[transcribed from youtube] This is a transcript of my summary notes for the first graduation conference organized by SEA , Songs of Turbulence, where the school had invited Dilip da Cunha, Marina Tabassum, Juan Du, Anuradha Iyer Siddiqi and Zuzana Gombasova to present their ideas and converse with one of the faculties at SEA.
I was asked to summarize the presentations and conversations that took place over two days of the conference. I chose to think through Dilip’s concept of wetness as an idea that binds all the presentations, which also helped to reveal interesting potentials of each of the presentations at various scales -planetary, cities, buildings, everyday objects and the microscopic.
One of the things that I found that ties all the works -and that probably shows how powerful the idea of wetness is that is holds all the five presentations together in a very interesting manner. Conceptually it does so many interesting things but if we take the five presentations, today, right from Zuzana’s coconut water and the bacteria that need that coconut water and feed upon it. She opens up the microbial realm where the wetness is so prevalent. Marina, Juan Du and of course your work (Dilip da Cunha) opens up the deltas where most of the humanity is living today. In Anuradha’s case it is so subtle and yet so terrifying, that the reeds that grow in that arid region themselves become the building, you know, in that sense, the minute amount of water that is required to grow those reeds and that is required to clad mud on those reeds really say a lot about the idea of wetness that ties all the work together.
Without taking too much time, I thought in some sense to summarise, I thought it is like miniaturising their miniaturised presentations, into something smaller further -I might as well have written a tweet and gotten done with it. However, it would be nice to open up the scales of objects that the five presenters put forward for us. While Dilip opens up the planetary scale, the imagination of the whole world. Everything that is made in this world is nothing but minute waterbodies of varying intensities and densities, that was quite revealing in that sense.
At the scale of the settlement or city, instead of going to Juan Du I will think of Anuradha’s work, because the question of the citizenship its relationship with the city has been problematized in Anuradha’s case much more powerfully. With the recalling of Agamben’s category of bare life and the way subjecthood gets constructed in a stateless condition.
At the scale of the building, we can consider the marvellous work (Marina Tabassum’s works) where every project is conceptually tried to locate in the larger landscape of the dynamic and wild delta (of Bangladesh) where this practice is situated. What is interesting in Marina’s case is that, no doubt the delta is informing the local wisdom and practices but it seems that it is informing your practice as well. To borrow from Dilip’s talk again, I think it is a very nice example where water is not just cut out, as most architecture is kind of supposed to do, that line on the surface (referring to Dilip’s presentation), but what these practices and what Marina’s works also show is how water kind of comes in, folds in, moves out, sometimes let people take the building with them on the boat, and so on. It is an interesting way of how such practices have informed your own practice (addressing Marina).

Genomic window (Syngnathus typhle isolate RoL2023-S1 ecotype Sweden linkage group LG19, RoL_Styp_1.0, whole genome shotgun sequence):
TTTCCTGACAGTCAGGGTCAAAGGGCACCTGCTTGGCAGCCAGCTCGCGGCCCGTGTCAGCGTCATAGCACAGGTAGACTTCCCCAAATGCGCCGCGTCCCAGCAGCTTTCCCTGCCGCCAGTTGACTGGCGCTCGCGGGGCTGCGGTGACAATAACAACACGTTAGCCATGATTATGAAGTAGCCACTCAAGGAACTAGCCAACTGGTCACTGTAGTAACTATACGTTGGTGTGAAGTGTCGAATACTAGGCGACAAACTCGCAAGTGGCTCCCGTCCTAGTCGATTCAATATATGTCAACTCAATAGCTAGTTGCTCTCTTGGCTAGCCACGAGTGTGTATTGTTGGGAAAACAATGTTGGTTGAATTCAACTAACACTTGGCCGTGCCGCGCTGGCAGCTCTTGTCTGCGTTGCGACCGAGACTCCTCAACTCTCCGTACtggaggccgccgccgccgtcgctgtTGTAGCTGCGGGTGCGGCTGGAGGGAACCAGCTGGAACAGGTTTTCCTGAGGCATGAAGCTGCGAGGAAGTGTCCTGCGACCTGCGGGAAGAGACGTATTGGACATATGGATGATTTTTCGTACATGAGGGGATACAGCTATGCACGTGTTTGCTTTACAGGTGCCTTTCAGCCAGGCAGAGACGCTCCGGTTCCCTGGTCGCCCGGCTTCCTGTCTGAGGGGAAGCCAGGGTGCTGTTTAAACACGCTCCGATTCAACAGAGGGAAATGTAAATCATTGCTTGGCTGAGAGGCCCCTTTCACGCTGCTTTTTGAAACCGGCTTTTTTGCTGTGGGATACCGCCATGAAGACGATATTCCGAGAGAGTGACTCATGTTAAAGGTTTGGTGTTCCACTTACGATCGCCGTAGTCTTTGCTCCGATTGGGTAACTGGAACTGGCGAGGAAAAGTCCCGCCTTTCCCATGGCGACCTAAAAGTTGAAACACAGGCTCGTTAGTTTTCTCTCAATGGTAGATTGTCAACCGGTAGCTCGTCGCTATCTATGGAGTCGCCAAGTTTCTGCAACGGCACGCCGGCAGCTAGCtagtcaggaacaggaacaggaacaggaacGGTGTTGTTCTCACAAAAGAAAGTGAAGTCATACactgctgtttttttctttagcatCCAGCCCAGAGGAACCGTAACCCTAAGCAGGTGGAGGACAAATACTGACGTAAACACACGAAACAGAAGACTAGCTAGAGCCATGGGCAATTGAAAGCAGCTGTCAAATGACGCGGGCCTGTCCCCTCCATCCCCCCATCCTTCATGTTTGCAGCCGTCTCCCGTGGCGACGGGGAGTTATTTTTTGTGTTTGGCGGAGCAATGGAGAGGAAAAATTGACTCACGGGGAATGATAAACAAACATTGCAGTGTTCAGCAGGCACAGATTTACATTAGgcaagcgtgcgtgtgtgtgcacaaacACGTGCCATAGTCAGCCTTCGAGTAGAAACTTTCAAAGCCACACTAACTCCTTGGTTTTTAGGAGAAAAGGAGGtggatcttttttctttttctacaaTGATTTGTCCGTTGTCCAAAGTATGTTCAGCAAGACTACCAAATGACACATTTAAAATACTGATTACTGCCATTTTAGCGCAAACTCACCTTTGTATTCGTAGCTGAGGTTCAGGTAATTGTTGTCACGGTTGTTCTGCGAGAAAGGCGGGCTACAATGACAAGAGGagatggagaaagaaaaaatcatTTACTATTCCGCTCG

At the scale of objects, I would like to invoke Juan Du here. I know your work is at the scale of the city and its fantastic with all the statistics and stuff. But what I found fascinating is that, one of the interesting argument that you are making is to tell the stories of the city from the people who have faced the impact of whether it is the developmental process, or it is the changing economy or the political economy of the country. You are also telling stories of how objects structure life at the scale of the home and house. I found that very fascinating. While you are working with the municipal corporations, local governments, but also you are working at the scale of the object. That by tweaking objects somehow you are able to fold in affordability, equity, wellbeing and I think that is an interesting possibility and has great potential for practices across South-Asia.
And at the scale of the unseen and unexplored, is where Zuzana’s microscopic realm becomes really interesting. Where we are, in some sense, finally coming to terms with engaging with non-human life forms to participate in the process of design. Not just communities or objects but also non-human life forms that we are able to kind of work and engage with to produce new design.
That’s my summary for the day.
[below are the links to all the five presentations and conversations from the conference]